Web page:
Prosecutor General Kovesi: The 1.3-million-criminal-files-a-year record calls for urgent solutions
‘The figures are up six times from 1989 and almost twice the 2004 load, although the prosecution offices has had almost the same staff size for ten years and there are some prosecution offices operating with slightly more than 50 percent of their jobs vacant,’ said Kovesi. Kovesi warned that the record reported could bring the Public Prosecution Ministry to a standstill, unless urgent legislative measures are found.
In order to make up for part of the more-than-500-prosecutor deficit, Kovesi said she has submitted written suggestions with short and medium deadlines to the Supreme Council of Magistrates, the Justice Ministry and other bodies in charge with judicial staff matters.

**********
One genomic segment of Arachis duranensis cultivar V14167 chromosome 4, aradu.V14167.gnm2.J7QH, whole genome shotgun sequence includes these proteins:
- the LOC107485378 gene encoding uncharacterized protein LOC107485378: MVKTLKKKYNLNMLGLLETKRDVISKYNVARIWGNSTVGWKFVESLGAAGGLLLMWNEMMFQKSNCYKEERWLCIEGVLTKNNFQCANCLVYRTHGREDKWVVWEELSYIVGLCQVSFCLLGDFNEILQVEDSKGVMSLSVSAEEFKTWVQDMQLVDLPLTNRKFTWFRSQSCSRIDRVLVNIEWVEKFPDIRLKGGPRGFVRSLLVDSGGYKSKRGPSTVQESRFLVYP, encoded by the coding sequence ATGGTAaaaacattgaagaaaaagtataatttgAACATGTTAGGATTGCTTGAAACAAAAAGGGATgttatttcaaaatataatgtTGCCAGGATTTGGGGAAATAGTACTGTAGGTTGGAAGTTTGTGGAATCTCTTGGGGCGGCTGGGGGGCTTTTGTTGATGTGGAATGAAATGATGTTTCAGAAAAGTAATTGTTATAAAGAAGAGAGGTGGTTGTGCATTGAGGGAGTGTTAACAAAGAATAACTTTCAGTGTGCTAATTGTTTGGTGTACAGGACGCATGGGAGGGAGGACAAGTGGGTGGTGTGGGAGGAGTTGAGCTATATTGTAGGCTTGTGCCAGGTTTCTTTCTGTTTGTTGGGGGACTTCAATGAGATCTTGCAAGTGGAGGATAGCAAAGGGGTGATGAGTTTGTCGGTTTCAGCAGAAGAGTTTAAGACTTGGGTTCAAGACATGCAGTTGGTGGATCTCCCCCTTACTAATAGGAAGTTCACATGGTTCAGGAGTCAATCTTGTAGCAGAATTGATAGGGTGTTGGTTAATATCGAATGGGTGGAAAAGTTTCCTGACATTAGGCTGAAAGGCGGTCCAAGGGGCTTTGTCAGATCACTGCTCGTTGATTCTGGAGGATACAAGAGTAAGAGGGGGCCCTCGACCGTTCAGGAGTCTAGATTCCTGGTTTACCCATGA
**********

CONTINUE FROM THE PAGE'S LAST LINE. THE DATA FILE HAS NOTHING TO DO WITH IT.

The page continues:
Kovesi has suggested more admittance sessions to the National Institute of Magistrates (INM) and reducing INM internships by one year, so that the number of graduates and, implicitly, of prosecutors may increase.
Other solutions identified by the Public Prosecution Ministry include modifying jurisdictions; brining cases to higher courts; temporary secondment of prosecutors to offices facing staff shortages, conditional on the prosecutors wanting so; bringing into force the principle of discretionary prosecution and the plea of guilty, both new judicial practices mentioned in the new Code of Criminal Procedure, and also calling retired prosecutors back to work.